This week's guest post is from Leann, one of the fun on-line friends that I have made through blogging. We "met" in Karen Tyler's on-line Montessori course and have kept in touch through our blogs. Montessori Tidbits, Leann's blog, is a great resource for anyone wanting to learn more about how to implement Montessori into your homeschool experience. This was originally supposed to be part of the Eastertide series with Storyteller, but life happens, even in the blogging world. . . so we get to enjoy it now!I love the simple prayers of a child. They are so sincere, innocent, and pure. They are spoken from the heart and in a way that many adults miss in their own prayer life.
As a Christian mom, I have always sought ways to help my son understand prayer is more than just asking for things.
It’s his time to mention things that are important to him.
It’s his time to say thank you.
It’s his time to ask for help, especially on character traits that he’s working on.
However, my son sometimes has a hard time remembering what he wants to pray for and about. That’s how our Montessori-inspired interactive prayer chart began.
In a corner of our classroom hangs a small pocket chart with 2 sentence strips. “I pray for…” and “I am thankful for…” is written on the sentence strips. A small basket sets beside this chart containing photos and name cards, to be placed on the chart.
I created the name cards to include people in the family, friends, and character traits. Also in the basket are postcards and printables from various religious organizations that focus on people groups around the world, orphans, missionaries, and persecuted Christians.
During our morning “Breakfast and Bible Stories” time, my son goes to the basket and selects some cards for things he would like to pray for that day. Then after our Bible story and study time, we look at the chart once more to remind him of the things he selected. We take turns praying for those topics that we feel led to pray about. I love that the chart is positioned close by, which he can quickly reference, if he feels he cannot remember someone or something to pray for.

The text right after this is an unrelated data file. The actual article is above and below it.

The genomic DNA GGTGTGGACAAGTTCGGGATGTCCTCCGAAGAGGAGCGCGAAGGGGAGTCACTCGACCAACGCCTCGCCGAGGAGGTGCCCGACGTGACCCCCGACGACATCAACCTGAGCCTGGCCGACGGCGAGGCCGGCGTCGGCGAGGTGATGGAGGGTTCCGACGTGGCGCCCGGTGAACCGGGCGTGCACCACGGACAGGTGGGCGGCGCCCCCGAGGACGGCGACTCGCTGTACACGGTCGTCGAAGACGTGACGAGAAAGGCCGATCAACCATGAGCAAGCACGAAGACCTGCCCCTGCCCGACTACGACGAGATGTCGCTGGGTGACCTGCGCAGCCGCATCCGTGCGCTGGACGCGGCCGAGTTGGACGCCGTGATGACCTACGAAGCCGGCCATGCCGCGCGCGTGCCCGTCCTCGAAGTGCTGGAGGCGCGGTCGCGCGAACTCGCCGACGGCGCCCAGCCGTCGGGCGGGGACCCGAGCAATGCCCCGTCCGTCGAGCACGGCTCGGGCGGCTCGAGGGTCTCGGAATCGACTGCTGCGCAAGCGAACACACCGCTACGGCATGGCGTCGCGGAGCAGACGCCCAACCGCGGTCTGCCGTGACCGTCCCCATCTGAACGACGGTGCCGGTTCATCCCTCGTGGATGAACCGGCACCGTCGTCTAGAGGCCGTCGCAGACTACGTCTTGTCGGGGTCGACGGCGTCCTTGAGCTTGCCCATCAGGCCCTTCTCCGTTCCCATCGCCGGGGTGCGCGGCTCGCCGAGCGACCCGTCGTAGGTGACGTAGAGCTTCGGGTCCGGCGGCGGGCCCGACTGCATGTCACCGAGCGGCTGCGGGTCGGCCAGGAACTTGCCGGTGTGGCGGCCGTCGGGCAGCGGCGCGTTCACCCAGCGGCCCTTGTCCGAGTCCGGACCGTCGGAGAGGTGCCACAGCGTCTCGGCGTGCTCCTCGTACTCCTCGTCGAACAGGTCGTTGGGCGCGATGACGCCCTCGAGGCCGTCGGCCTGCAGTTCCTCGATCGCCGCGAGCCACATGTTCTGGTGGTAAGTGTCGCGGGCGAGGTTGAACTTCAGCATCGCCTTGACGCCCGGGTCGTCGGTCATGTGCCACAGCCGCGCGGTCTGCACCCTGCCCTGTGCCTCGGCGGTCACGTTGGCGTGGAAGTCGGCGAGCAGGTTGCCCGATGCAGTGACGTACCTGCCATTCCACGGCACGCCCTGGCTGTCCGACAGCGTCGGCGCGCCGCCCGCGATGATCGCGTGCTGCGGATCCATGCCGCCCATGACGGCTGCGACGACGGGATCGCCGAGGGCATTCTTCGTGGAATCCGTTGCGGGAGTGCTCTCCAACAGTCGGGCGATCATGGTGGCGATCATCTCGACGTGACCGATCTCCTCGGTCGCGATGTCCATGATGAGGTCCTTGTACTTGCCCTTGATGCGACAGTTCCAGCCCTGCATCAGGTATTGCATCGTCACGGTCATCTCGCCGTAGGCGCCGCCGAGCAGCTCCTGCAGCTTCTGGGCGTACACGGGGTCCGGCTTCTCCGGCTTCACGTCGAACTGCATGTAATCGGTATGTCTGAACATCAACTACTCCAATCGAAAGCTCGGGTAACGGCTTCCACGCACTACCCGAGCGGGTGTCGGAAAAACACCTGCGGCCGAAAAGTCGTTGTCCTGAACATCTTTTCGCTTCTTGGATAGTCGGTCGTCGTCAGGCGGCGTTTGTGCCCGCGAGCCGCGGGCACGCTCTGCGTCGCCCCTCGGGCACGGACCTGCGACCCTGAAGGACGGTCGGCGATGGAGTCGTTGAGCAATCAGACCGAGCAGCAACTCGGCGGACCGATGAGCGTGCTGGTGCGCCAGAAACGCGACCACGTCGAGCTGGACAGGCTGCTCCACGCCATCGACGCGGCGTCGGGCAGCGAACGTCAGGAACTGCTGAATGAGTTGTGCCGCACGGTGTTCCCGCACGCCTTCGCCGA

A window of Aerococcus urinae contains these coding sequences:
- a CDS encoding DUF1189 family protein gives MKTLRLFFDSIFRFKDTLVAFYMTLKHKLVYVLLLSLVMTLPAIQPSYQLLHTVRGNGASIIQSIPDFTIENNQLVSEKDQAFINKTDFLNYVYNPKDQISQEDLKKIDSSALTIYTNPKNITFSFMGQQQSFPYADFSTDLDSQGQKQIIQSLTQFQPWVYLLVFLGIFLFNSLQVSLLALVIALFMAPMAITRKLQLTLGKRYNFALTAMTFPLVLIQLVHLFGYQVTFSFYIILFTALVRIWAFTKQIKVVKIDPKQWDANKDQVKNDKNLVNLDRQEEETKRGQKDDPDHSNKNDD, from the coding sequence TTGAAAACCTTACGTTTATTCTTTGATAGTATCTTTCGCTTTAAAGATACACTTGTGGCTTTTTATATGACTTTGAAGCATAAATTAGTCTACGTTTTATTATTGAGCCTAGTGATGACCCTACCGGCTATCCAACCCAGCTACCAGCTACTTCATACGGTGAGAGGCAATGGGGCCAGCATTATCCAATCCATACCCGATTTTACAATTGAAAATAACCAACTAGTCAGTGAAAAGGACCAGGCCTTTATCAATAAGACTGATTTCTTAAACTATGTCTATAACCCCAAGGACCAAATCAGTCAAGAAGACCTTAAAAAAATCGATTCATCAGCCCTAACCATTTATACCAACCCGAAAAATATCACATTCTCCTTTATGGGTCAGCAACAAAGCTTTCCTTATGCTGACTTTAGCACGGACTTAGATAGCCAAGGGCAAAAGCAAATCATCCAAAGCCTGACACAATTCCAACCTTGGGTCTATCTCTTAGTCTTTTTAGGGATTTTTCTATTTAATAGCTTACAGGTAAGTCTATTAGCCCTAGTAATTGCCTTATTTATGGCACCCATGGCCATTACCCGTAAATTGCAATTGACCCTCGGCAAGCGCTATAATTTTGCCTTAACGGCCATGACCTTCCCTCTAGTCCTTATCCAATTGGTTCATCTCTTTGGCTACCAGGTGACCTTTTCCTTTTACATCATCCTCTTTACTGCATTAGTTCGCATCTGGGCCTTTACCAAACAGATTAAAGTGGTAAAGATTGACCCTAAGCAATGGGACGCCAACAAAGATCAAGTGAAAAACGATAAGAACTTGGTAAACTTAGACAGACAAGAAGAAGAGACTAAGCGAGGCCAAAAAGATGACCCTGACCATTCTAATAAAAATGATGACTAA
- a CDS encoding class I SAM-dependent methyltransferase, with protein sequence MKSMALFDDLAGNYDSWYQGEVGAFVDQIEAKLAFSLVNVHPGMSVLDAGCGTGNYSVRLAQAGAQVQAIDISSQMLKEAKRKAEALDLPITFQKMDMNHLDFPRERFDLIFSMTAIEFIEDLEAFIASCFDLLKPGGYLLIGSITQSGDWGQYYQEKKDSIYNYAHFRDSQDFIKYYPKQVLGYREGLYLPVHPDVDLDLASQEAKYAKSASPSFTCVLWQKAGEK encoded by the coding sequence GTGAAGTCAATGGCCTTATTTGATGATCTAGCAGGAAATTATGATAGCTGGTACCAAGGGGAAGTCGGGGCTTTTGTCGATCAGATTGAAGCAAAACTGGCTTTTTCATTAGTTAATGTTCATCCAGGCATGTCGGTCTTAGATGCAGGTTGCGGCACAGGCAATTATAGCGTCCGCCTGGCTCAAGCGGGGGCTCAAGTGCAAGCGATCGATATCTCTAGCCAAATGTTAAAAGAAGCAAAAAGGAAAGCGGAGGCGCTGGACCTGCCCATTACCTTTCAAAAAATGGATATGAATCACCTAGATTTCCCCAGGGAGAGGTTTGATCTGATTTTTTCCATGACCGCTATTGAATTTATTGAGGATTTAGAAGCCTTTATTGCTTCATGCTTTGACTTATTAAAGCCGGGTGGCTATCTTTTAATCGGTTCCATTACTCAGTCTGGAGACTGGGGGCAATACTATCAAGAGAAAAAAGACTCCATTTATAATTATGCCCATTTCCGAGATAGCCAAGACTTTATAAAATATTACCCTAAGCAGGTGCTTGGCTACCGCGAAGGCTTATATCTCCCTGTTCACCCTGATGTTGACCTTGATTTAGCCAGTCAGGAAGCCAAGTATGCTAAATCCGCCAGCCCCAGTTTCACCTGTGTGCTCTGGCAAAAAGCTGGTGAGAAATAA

On the day that I snapped these photos, my son pulled out that he wanted to pray for his grandmother – my mom, because her cancer treatments have started to wear on her body. Likewise, he wanted to pray that God will make him “a person after God’s own heart,” -- a card he has continuously pulled out since we began talking about King David several weeks ago.
At the bottom, he’s placed that he’s thankful for two of his cousins, as well as a printable about a persecuted people group in Central America (this is usually located under the “I pray for…” section and not the “I am thankful for…” section).
When I first began this chart, I was seeking additional resources that could complement it. Here are a few of our favorites:
- We Choose Virtues clue cards
- Character trait printables found here (I print 6 to a page)
- I’ve been eyeing these prayer cards for a while, from Prayer Products
- scripture memory cards – your own memory work or print a set of ABC scripture cards
- unreached people group cards
- prayer calendar for persecuted Christians, found within the activity books from Voice of the Martyrs/Kids of Courage
Leann is a Christian homeschooling mama of an over-active 6 year old, proud wife of a cop, and pet lover of their two dogs and frogs. Her personal blog, Montessori Tidbits, chronicles their homeschooling journey, while throwing in tidbits about life, reviews, and recipes.